Amazon.com (NASDAQ:AMZN) knows how to draw a crowd. Tens of millions of shoppers rely on the leading online service's Amazon Prime service for speedy and subsidized delivery -- typically complimentary two-day shipping for Amazon-warehoused goods. However, that's just the tip of the Amazon Prime iceberg.
The dot-com darling packs plenty of digital perks with its Amazon Prime membership. Access to Amazon's growing video and music catalog that it makes available to members at no additional cost is well-known. After scoring some Emmy wins for some of its original shows, it wouldn't be a surprise to find some people who value Prime Video over the delivery of physical goods to justify renewing their annual memberships.
There's still a lot more to Prime than two-day deliveries and access to digital video and music libraries. Let's check out some of the other benefits that come with an Amazon Prime membership.
1. Feed your Kindle
Amazon's Kindle is the undisputed e-reader of choice, and it's naturally going to be a big part of Prime. Amazon gives Prime members two ways to beef up their Kindle content. Kindle First gives stateside Prime users early access to select new book downloads. Members can pick one of the e-books to download for free.
Kindle First selections are limited to one of six available titles every month, but the Kindle Owners' Lending Library opens the door to hundreds of thousands of titles that can be rented out on a monthly basis. Kindle Owners' Lending Library offers digital books that will need to be returned before a new selection is made, and you can't rent out more than one in any given month. Amazon pays the authors that make their e-books available in the free rental program based on a monthly pool of money that is split up according to rental volume.
2. Early access to sales
Lightning Deals are old hat to Amazon regulars. They are the front-page specials that Amazon offers on its home page for a limited time or until they sell out. Prime members can get in on some Lightning Deals 30 minutes ahead of the masses with Prime Early Access.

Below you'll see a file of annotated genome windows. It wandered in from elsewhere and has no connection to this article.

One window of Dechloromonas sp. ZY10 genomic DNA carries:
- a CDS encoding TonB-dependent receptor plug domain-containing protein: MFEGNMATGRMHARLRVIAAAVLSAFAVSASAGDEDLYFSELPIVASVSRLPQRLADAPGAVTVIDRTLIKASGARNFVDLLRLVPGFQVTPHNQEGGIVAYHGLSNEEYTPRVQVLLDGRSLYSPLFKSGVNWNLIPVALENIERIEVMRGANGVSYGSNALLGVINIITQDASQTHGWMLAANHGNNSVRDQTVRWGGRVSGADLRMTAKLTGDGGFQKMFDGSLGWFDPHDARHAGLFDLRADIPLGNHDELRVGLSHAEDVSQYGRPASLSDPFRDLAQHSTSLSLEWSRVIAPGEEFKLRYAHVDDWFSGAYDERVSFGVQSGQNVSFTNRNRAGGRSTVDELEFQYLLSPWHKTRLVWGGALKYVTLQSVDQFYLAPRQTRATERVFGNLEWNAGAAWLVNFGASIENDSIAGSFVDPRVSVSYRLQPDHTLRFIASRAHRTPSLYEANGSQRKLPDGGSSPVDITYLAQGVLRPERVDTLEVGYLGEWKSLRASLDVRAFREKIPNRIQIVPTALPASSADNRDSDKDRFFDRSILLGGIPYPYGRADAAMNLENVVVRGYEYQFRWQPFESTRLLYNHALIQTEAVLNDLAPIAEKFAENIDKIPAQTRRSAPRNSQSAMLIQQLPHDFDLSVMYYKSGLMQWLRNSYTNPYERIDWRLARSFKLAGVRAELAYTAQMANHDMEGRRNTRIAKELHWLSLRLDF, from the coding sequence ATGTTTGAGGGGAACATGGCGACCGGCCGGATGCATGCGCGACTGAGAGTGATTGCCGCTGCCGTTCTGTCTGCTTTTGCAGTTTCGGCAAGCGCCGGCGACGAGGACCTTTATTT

Only some deals are tagged as Prime Early Access, and even then there are no guarantees that it won't sell out during that 30-minute head start over the masses. It's still something to watch because of some of the slick markdowns that are available as Lightning Deals.
3. Save a picture, it'll last longer
Amazon may not be known as a digital locker, but Prime Photos is a neat perk that allows unlimited digital photo storage. There are enhanced search and organization features to make sorting precious snapshots seamless.
4. You don't always have to wait 48 hours
When shoppers think of "free" Prime shipping they think in terms of two days (as long as the order is placed before that day's cut-off time). However, Amazon can sometimes deliver your order even faster.
Some eligible ZIP codes have access to free same-day Prime delivery. A growing number of cities are also part of Prime Now where free two-hour deliveries are available for products that are stocked locally. The selection of products that can be had the same day is limited, but Prime Now has been known to stock hard-to-get items -- like Nintendo Switch consoles -- on release dates.
5. This book speaks to me
Amazon owns Audible, the top dog in digital audiobooks. Audible isn't free, but Amazon does make Audible Channels -- a platform that it charges $60 a year for -- available at no cost to Prime members. Audible Channels offers a rotating selection of curated audiobooks and podcasts, sorted by interest.
6. Game on, diehard gamers
Amazon tries to get pre-orders to Prime members on official release dates, something that may be a sweet perk for books, CDs, and movies, but a game changer for video game enthusiasts that want to get a jump on their friends.
Amazon also owns Twitch.tv, the video hub where gamers upload walkthroughs. Prime members can tie their Amazon accounts to Twitch.tv to enjoy ad-free viewing, a channel subscription, and exclusive access to free games.
7. Meet your digital paperboy
It's not just Amazon offering perks. The Washington Post -- conveniently owned by Amazon CEO Jeff Bezos -- offers a six-month trial subscription to its digital edition. You have to go through The Washington Post's website to activate the offer, and make sure you deactivate your subscription before the six months are up if you don't want to keep paying $3.99 a month for the digital perk.